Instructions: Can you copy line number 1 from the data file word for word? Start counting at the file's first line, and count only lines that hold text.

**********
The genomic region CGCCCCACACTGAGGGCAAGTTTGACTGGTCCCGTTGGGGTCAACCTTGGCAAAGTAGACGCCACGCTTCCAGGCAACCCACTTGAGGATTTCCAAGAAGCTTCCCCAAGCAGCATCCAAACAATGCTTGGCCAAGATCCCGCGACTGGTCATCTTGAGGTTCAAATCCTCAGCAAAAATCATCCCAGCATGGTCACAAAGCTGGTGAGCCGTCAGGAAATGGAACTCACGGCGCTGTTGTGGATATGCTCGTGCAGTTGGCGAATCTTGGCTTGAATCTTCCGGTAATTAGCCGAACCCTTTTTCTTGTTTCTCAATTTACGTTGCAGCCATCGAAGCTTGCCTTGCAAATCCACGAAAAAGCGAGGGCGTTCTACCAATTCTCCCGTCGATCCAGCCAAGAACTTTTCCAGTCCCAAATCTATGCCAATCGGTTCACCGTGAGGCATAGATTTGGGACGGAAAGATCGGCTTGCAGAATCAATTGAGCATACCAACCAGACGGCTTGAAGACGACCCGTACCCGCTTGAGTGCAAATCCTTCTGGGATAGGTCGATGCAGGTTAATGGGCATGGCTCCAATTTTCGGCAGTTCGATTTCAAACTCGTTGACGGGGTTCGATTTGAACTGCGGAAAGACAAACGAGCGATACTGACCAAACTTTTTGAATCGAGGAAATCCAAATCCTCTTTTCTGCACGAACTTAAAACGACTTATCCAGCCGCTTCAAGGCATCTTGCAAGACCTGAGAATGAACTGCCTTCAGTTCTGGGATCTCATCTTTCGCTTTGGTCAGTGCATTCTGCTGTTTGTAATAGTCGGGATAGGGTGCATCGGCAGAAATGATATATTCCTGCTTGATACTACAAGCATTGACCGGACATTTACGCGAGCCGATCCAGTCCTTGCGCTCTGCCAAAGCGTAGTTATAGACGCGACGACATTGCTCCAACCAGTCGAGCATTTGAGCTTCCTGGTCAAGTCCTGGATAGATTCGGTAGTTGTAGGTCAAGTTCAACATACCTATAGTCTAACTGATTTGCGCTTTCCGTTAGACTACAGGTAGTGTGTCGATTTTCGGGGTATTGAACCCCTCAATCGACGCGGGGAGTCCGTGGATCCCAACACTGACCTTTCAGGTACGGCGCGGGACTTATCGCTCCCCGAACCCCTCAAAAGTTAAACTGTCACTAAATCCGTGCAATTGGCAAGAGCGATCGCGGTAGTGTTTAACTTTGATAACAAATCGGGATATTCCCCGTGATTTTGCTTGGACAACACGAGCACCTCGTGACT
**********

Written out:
The genomic region CGCCCCACACTGAGGGCAAGTTTGACTGGTCCCGTTGGGGTCAACCTTGGCAAAGTAGACGCCACGCTTCCAGGCAACCCACTTGAGGATTTCCAAGAAGCTTCCCCAAGCAGCATCCAAACAATGCTTGGCCAAGATCCCGCGACTGGTCATCTTGAGGTTCAAATCCTCAGCAAAAATCATCCCAGCATGGTCACAAAGCTGGTGAGCCGTCAGGAAATGGAACTCACGGCGCTGTTGTGGATATGCTCGTGCAGTTGGCGAATCTTGGCTTGAATCTTCCGGTAATTAGCCGAACCCTTTTTCTTGTTTCTCAATTTACGTTGCAGCCATCGAAGCTTGCCTTGCAAATCCACGAAAAAGCGAGGGCGTTCTACCAATTCTCCCGTCGATCCAGCCAAGAACTTTTCCAGTCCCAAATCTATGCCAATCGGTTCACCGTGAGGCATAGATTTGGGACGGAAAGATCGGCTTGCAGAATCAATTGAGCATACCAACCAGACGGCTTGAAGACGACCCGTACCCGCTTGAGTGCAAATCCTTCTGGGATAGGTCGATGCAGGTTAATGGGCATGGCTCCAATTTTCGGCAGTTCGATTTCAAACTCGTTGACGGGGTTCGATTTGAACTGCGGAAAGACAAACGAGCGATACTGACCAAACTTTTTGAATCGAGGAAATCCAAATCCTCTTTTCTGCACGAACTTAAAACGACTTATCCAGCCGCTTCAAGGCATCTTGCAAGACCTGAGAATGAACTGCCTTCAGTTCTGGGATCTCATCTTTCGCTTTGGTCAGTGCATTCTGCTGTTTGTAATAGTCGGGATAGGGTGCATCGGCAGAAATGATATATTCCTGCTTGATACTACAAGCATTGACCGGACATTTACGCGAGCCGATCCAGTCCTTGCGCTCTGCCAAAGCGTAGTTATAGACGCGACGACATTGCTCCAACCAGTCGAGCATTTGAGCTTCCTGGTCAAGTCCTGGATAGATTCGGTAGTTGTAGGTCAAGTTCAACATACCTATAGTCTAACTGATTTGCGCTTTCCGTTAGACTACAGGTAGTGTGTCGATTTTCGGGGTATTGAACCCCTCAATCGACGCGGGGAGTCCGTGGATCCCAACACTGACCTTTCAGGTACGGCGCGGGACTTATCGCTCCCCGAACCCCTCAAAAGTTAAACTGTCACTAAATCCGTGCAATTGGCAAGAGCGATCGCGGTAGTGTTTAACTTTGATAACAAATCGGGATATTCCCCGTGATTTTGCTTGGACAACACGAGCACCTCGTGACT